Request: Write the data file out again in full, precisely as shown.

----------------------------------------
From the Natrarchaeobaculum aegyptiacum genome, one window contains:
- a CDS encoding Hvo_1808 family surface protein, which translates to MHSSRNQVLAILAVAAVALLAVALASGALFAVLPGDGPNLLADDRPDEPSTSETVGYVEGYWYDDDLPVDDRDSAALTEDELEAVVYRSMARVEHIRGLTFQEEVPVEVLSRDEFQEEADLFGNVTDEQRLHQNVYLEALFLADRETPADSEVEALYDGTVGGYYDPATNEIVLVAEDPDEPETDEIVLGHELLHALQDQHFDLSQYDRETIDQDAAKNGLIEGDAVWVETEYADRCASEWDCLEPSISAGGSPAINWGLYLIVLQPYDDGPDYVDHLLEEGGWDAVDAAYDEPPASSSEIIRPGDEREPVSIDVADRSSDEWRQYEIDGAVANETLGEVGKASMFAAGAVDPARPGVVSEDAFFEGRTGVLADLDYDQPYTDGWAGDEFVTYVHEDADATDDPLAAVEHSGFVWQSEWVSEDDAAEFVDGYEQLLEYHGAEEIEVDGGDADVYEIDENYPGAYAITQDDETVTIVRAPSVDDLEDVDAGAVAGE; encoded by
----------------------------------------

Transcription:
From the Natrarchaeobaculum aegyptiacum genome, one window contains:
- a CDS encoding Hvo_1808 family surface protein, which translates to MHSSRNQVLAILAVAAVALLAVALASGALFAVLPGDGPNLLADDRPDEPSTSETVGYVEGYWYDDDLPVDDRDSAALTEDELEAVVYRSMARVEHIRGLTFQEEVPVEVLSRDEFQEEADLFGNVTDEQRLHQNVYLEALFLADRETPADSEVEALYDGTVGGYYDPATNEIVLVAEDPDEPETDEIVLGHELLHALQDQHFDLSQYDRETIDQDAAKNGLIEGDAVWVETEYADRCASEWDCLEPSISAGGSPAINWGLYLIVLQPYDDGPDYVDHLLEEGGWDAVDAAYDEPPASSSEIIRPGDEREPVSIDVADRSSDEWRQYEIDGAVANETLGEVGKASMFAAGAVDPARPGVVSEDAFFEGRTGVLADLDYDQPYTDGWAGDEFVTYVHEDADATDDPLAAVEHSGFVWQSEWVSEDDAAEFVDGYEQLLEYHGAEEIEVDGGDADVYEIDENYPGAYAITQDDETVTIVRAPSVDDLEDVDAGAVAGE; encoded by